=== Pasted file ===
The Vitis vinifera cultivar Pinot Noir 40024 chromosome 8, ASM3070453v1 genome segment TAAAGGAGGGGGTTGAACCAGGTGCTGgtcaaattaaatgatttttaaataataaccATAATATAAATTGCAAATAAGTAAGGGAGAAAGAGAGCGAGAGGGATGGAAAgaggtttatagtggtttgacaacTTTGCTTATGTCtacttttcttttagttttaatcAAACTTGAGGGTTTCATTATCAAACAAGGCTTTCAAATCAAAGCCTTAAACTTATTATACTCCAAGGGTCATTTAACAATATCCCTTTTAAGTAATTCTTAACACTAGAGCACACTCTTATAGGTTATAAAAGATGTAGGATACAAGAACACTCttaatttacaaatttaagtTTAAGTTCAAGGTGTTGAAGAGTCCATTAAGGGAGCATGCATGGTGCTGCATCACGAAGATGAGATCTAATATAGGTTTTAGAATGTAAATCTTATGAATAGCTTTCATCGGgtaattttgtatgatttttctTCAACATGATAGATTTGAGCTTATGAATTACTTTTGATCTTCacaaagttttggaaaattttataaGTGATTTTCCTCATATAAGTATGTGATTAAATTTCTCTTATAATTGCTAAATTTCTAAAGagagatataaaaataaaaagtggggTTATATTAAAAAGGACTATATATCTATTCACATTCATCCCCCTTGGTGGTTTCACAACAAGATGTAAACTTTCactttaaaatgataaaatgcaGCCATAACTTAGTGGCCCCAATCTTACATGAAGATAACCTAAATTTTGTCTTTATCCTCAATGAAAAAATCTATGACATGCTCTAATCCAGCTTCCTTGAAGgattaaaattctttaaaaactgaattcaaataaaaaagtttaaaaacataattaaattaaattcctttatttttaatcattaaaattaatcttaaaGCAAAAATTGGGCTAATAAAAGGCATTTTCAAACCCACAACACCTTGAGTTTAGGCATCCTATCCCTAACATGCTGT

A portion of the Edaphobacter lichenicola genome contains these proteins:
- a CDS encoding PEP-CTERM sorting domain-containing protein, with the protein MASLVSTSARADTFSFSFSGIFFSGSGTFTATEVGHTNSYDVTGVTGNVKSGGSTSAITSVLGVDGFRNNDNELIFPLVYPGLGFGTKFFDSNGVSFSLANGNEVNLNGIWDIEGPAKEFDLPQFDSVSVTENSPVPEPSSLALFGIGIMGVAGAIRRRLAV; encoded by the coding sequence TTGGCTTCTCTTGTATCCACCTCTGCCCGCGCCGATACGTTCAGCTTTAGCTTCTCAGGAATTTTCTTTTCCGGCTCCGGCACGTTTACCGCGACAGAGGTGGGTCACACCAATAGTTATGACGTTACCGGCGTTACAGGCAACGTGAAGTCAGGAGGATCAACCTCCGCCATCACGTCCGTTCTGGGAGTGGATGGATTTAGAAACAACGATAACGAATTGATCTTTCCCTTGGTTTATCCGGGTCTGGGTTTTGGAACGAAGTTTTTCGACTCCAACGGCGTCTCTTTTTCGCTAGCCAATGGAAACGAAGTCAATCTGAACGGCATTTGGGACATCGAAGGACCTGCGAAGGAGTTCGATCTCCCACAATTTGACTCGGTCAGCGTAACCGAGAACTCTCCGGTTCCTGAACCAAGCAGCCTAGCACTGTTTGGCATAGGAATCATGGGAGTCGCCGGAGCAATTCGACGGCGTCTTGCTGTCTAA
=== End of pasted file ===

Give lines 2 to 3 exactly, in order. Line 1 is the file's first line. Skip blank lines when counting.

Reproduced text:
A portion of the Edaphobacter lichenicola genome contains these proteins:
- a CDS encoding PEP-CTERM sorting domain-containing protein, with the protein MASLVSTSARADTFSFSFSGIFFSGSGTFTATEVGHTNSYDVTGVTGNVKSGGSTSAITSVLGVDGFRNNDNELIFPLVYPGLGFGTKFFDSNGVSFSLANGNEVNLNGIWDIEGPAKEFDLPQFDSVSVTENSPVPEPSSLALFGIGIMGVAGAIRRRLAV; encoded by the coding sequence TTGGCTTCTCTTGTATCCACCTCTGCCCGCGCCGATACGTTCAGCTTTAGCTTCTCAGGAATTTTCTTTTCCGGCTCCGGCACGTTTACCGCGACAGAGGTGGGTCACACCAATAGTTATGACGTTACCGGCGTTACAGGCAACGTGAAGTCAGGAGGATCAACCTCCGCCATCACGTCCGTTCTGGGAGTGGATGGATTTAGAAACAACGATAACGAATTGATCTTTCCCTTGGTTTATCCGGGTCTGGGTTTTGGAACGAAGTTTTTCGACTCCAACGGCGTCTCTTTTTCGCTAGCCAATGGAAACGAAGTCAATCTGAACGGCATTTGGGACATCGAAGGACCTGCGAAGGAGTTCGATCTCCCACAATTTGACTCGGTCAGCGTAACCGAGAACTCTCCGGTTCCTGAACCAAGCAGCCTAGCACTGTTTGGCATAGGAATCATGGGAGTCGCCGGAGCAATTCGACGGCGTCTTGCTGTCTAA